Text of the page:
According to the latest U.S. Customs and Border Protection (CBP) data, apprehensions of Central American children and families at the U.S.-Mexico border so far this fiscal year are double the total over the same period in FY 2015, and nearly match record-setting FY 2014. The “summer surge” of 2014 overwhelmed federal authorities at the border and surfaced serious questions about the shortcomings of the immigration enforcement system. This year’s surge could once again put that system to the test and add to the ever-increasing immigration court backlog.
BPC has been tracking the apprehensions of Central American children and families in a series of blog posts.
The most recent statistics available for the current fiscal year (October-May) show over 83,000 unaccompanied Central American children and individuals in family units have been apprehended at the southern border (Figure 1), compared to 43,600 in FY 2015 and nearly 86,000 in FY 2014. Previous years’ data suggest migration spikes during summer months. In FY 2014, apprehensions reached their highest levels between May and July. If the seasonal trends hold this year, FY 2016 could go on to meet or surpass the record numbers seen in FY 2014.
Around 64 percent of cases that began in FY 2015 and 44 percent of the cases that began in FY 2014 are still pending.
Such a surge would mean daunting problems for the ever-increasing backlog in under-resourced immigration courts because current law governing the processing of unaccompanied minors from noncontiguous countries all but guarantee that their cases are heard before an immigration judge. Currently, there are around 454,000 total pending cases before immigration courts, with an average wait time of 662 days (Figure 2).
NOTE: Individuals from the Northern Triangle countries of El Salvador, Guatemala, and Honduras make up about half of the pending cases in immigration courts. Source: TRAC.
Although children are given priority processing in the courts to make their cases against being sent home, it can still take over a year before cases are considered. In fact, substantial backlogs exist in cases involving children for each of the past few years. Around 64 percent of cases that began in FY 2015 and 44 percent of the cases that began in FY 2014 are still pending. This year’s apparent surge spells trouble for the courts’ ability to make substantial progress on this backlog without major changes to the system or an infusion of resources.
Another problem with lengthy backlog delays is the potential to increase the number of cases decided in the absence of the defendant. There can be various reasons for a defendant not appearing for their hearing date, particularly for unaccompanied minors: some never receive a hearing notice after relocating from temporary housing, some cannot make the often long-distance trip to appear in immigration court, and regularly the system simply loses track of minors—who are under no obligation to stay in one place. Thus, a reinforcing loop is created: surges of migrant children create a backlog, the backlogs mean that children have years-long waits before decisions are made on their cases, and the delays encourage more migrants to seek shelter in the United States.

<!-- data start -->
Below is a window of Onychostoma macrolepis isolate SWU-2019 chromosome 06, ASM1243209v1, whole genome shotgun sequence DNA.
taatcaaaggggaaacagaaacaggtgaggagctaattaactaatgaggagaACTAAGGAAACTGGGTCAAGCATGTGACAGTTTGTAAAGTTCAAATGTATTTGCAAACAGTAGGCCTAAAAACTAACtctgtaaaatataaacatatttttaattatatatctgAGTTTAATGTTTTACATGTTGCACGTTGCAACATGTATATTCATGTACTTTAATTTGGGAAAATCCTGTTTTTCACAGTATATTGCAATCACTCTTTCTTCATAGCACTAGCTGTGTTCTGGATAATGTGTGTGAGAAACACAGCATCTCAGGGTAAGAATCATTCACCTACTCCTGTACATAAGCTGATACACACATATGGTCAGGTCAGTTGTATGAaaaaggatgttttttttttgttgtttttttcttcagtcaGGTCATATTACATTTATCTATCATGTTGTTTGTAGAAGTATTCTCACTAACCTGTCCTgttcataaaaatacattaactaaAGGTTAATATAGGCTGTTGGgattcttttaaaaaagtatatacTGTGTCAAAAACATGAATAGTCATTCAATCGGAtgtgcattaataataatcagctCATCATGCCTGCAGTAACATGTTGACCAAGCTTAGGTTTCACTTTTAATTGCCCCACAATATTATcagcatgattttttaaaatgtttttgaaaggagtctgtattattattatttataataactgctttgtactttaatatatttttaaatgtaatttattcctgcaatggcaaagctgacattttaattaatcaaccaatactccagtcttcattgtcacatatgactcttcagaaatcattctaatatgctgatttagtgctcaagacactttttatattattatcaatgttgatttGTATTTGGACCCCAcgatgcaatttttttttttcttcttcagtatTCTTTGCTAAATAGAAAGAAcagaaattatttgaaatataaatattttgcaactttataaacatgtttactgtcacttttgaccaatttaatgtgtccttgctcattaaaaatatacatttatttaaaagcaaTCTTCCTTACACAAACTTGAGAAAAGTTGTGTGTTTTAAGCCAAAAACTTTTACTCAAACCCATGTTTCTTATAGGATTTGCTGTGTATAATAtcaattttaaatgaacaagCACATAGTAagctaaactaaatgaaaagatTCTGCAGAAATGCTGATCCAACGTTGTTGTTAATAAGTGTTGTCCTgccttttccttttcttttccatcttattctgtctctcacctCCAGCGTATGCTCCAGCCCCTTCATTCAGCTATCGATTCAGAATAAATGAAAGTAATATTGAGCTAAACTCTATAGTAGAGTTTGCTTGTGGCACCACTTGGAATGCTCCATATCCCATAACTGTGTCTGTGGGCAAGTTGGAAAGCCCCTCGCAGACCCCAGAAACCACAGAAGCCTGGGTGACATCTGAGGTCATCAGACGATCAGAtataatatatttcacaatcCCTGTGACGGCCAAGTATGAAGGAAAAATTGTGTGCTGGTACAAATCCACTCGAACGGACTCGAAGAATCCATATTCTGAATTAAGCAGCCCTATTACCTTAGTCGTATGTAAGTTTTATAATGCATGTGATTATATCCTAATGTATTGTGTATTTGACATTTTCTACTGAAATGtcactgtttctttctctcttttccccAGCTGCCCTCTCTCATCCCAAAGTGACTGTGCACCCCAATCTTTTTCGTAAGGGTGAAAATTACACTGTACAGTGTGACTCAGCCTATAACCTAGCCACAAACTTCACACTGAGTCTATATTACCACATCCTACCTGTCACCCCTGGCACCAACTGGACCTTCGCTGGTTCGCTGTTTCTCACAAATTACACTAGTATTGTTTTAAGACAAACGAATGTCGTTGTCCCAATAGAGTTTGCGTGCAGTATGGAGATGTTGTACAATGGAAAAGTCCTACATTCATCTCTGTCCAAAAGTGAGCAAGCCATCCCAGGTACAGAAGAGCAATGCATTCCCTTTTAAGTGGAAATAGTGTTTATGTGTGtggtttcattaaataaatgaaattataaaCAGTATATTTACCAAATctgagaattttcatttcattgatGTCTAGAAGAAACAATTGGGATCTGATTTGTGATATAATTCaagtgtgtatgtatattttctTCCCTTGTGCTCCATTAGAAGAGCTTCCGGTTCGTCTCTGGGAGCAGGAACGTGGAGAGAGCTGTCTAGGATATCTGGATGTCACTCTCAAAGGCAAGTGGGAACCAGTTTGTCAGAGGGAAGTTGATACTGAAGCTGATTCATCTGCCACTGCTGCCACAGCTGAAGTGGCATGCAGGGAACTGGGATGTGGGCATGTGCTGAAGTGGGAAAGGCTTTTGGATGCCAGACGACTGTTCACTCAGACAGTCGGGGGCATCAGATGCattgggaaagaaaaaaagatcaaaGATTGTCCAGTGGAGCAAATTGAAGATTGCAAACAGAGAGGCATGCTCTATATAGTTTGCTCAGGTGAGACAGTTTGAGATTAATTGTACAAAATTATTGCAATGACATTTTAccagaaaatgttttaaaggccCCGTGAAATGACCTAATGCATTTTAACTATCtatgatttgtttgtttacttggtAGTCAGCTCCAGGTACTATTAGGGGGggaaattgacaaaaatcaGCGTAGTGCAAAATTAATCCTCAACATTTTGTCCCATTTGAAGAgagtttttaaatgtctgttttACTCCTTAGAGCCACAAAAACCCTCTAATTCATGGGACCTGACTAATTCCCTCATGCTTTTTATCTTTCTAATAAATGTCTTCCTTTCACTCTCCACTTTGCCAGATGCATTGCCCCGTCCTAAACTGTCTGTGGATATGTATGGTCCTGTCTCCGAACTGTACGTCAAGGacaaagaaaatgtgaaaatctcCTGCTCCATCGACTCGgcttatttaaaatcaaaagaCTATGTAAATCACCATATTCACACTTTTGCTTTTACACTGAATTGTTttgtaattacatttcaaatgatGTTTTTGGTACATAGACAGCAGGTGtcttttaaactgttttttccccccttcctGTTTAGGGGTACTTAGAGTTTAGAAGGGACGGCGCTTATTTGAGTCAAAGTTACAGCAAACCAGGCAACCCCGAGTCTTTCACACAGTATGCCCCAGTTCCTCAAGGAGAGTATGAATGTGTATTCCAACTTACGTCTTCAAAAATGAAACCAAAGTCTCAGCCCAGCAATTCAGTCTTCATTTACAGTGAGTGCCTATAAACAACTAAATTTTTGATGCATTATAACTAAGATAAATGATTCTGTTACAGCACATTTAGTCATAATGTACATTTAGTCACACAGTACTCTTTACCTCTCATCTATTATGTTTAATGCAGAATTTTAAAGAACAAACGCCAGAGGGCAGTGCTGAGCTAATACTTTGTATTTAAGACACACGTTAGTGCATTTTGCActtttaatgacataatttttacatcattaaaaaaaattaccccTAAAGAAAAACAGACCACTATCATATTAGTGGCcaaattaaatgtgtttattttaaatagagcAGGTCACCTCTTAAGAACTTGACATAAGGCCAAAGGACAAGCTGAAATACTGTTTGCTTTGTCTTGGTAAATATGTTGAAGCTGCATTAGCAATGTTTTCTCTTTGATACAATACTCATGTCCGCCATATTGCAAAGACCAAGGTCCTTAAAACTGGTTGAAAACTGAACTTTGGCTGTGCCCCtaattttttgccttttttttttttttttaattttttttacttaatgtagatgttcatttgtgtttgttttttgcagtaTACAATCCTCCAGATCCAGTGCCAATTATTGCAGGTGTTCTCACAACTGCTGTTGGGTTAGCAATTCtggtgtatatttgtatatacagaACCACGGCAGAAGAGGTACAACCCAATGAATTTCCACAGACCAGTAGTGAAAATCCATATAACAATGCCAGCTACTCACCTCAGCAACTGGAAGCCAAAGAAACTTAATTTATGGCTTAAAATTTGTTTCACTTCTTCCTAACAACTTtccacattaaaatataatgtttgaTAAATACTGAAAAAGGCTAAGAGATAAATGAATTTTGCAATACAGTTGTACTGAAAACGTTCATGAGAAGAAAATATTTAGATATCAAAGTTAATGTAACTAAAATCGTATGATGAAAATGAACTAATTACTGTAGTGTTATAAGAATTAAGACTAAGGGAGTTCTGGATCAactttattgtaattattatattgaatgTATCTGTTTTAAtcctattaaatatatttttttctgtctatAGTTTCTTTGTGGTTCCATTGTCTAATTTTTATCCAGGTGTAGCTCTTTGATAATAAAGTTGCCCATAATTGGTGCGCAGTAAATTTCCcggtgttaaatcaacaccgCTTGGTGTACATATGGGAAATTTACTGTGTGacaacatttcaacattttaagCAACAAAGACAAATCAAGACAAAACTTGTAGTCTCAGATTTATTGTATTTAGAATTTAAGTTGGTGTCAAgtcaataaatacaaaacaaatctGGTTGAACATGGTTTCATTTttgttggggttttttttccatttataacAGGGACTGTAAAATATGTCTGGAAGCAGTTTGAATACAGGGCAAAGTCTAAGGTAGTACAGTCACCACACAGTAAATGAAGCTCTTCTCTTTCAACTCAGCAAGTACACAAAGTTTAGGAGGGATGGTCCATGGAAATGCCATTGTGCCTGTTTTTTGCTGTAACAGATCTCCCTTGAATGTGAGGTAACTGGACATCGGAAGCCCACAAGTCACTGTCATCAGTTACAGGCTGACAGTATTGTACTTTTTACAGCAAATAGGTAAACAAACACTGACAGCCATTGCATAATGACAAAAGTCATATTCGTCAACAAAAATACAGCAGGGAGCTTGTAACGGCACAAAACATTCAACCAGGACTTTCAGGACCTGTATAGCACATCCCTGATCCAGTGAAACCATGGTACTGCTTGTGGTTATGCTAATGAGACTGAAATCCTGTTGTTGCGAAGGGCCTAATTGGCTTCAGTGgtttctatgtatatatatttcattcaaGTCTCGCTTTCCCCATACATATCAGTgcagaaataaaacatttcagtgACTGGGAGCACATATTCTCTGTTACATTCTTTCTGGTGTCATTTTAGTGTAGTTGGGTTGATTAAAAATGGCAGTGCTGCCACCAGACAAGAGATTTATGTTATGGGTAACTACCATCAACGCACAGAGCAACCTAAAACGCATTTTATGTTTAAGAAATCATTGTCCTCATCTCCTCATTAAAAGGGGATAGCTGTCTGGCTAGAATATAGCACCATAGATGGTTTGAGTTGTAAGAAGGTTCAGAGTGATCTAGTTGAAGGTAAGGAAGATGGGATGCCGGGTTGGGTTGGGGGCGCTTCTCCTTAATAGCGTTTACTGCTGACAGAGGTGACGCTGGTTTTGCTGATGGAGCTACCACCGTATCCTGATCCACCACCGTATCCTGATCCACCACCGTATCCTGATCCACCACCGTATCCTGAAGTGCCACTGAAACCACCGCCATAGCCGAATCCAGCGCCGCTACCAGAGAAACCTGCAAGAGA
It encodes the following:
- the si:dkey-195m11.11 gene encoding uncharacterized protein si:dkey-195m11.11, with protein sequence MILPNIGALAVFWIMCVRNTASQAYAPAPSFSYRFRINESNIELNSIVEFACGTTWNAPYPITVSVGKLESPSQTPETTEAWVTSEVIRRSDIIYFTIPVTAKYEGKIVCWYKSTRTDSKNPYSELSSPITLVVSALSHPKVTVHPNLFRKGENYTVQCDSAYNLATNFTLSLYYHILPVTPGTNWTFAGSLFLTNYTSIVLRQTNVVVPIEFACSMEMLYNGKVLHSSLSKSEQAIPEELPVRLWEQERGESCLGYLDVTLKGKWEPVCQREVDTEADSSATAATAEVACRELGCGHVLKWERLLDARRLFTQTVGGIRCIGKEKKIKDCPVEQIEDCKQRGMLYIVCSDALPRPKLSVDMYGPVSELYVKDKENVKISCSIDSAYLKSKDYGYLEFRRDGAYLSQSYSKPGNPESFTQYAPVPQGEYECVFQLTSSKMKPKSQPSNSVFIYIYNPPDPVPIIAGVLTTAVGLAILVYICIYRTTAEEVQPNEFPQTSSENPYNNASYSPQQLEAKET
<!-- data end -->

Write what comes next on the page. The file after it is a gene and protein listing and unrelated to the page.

There has been vigorous debate over the administration’s strategy of “raids” to remove those denied asylum in an effort to deter additional migration. However, delays in the court cases can also make the asylum process more difficult, as attorneys may move to other cases, and the details that prompted flight to the United States may be harder to document over time, in addition to the increase in court no-shows.
Surges of migrant children create a backlog, the backlogs mean that children have years-long waits before decisions are made on their cases, and the delays encourage others to seek shelter in the U.S.
While the large number of pending cases make it difficult to predict how many of the children apprehended this year will appear in court, recent data provide some indication. Only about 1,000 of the cases that began in FY 2016 have been resolved. Of those, about 47 percent were decided in absentia. As of April of this year, 10,803 (35 percent) of cases that began in FY 2015 had been decided—47 percent were decided in absentia and 53 percent were decided in the presence of the migrant (Figure 4). About 65 percent of cases that began in FY 2014 that have been resolved were decided with the migrant present. Data for less recent years, for which most cases have been decided, show that between 60 and 80 percent of those cases were decided with the child in court.
Legal representation is a key determinant of whether the child will appear in court or have their case decided in absentia. Only 2.4 percent of all child cases resolved since FY 2014 with an attorney have been decided in absentia. On the other hand, 80 percent cases in which the child did not have legal representation have been decided in absentia.
The arrival this year of a similar or higher number of Central American children and families than FY 2014 could test our border and immigration systems once again. The newly arriving migrants will exacerbate the system-wide backlog, lengthening the time for cases to be heard and damaging the chances that they will be adjudicated in a timely or fair manner. In addition to the complex push factors in the Central American region, including violence and poverty, our systems inability to keep up with the numbers is also serving as a significant pull factor for additional migration as the majority of migrants that have arrived in recent years are still living in the United States. These trends continue to highlight the need to address the whole of the immigration system for dealing with similar migration crises.